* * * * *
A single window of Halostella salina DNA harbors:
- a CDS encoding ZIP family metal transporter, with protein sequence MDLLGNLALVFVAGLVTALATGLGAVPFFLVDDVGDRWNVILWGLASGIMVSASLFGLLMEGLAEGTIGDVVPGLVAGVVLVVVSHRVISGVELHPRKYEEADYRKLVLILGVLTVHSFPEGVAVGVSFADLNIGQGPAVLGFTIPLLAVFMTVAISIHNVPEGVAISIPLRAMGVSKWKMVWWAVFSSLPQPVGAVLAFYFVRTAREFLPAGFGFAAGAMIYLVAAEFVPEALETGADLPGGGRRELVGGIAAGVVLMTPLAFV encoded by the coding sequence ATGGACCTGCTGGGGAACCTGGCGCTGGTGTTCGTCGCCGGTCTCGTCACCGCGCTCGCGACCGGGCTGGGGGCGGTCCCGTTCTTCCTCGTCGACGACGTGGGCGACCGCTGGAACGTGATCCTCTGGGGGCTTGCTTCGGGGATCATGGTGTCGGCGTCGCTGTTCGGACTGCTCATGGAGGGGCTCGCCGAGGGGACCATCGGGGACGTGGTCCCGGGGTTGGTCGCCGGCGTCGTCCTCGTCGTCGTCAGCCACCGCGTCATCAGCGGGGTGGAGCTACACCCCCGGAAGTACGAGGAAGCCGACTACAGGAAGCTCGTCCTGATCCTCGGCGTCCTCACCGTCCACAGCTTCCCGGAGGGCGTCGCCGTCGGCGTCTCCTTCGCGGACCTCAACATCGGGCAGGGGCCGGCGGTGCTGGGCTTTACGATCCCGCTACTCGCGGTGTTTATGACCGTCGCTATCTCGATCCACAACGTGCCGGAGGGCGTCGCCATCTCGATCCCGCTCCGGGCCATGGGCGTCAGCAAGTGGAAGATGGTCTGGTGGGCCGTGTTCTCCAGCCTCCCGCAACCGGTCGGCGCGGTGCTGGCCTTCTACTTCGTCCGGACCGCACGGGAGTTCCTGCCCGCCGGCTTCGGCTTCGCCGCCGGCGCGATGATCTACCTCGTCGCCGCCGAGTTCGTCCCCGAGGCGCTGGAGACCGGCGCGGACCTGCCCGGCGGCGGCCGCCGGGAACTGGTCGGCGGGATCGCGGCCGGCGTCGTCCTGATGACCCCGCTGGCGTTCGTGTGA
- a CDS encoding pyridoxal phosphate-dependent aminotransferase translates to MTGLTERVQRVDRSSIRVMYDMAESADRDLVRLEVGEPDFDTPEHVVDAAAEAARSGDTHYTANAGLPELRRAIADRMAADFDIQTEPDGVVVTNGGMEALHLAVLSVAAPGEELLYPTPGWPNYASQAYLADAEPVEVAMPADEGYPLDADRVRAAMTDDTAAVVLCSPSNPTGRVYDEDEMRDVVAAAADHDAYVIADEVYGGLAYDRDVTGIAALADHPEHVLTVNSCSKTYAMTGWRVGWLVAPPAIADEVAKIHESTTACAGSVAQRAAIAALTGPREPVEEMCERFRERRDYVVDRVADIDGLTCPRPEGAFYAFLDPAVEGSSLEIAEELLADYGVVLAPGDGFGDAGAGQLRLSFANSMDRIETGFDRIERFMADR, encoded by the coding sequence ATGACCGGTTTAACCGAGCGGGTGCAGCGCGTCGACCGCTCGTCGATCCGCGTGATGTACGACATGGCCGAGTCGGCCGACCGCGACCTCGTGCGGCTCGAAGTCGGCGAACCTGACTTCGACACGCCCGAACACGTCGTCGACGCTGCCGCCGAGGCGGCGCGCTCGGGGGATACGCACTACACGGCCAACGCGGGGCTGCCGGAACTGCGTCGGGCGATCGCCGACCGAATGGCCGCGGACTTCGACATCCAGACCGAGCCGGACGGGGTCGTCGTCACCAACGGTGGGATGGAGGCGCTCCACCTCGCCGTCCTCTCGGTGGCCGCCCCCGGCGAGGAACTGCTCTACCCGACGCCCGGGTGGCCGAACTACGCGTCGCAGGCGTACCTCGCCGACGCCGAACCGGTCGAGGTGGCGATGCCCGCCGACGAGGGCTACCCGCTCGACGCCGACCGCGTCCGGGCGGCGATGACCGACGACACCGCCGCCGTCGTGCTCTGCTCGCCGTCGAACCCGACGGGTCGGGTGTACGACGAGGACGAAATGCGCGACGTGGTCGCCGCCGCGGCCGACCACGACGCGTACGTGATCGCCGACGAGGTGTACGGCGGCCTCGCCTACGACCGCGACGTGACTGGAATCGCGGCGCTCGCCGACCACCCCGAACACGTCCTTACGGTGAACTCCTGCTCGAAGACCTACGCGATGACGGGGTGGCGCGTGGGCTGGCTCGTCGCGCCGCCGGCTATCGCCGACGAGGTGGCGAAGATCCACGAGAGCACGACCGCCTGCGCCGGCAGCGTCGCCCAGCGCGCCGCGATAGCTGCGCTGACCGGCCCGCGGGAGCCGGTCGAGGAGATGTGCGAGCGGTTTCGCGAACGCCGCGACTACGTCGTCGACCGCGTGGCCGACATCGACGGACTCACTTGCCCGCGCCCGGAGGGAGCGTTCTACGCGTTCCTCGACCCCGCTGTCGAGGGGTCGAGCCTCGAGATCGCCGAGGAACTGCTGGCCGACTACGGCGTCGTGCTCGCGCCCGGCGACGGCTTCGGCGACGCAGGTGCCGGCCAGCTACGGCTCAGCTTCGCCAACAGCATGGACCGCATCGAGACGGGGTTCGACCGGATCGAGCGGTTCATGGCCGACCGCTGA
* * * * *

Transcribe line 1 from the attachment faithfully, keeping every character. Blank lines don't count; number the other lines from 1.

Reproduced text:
A single window of Halostella salina DNA harbors: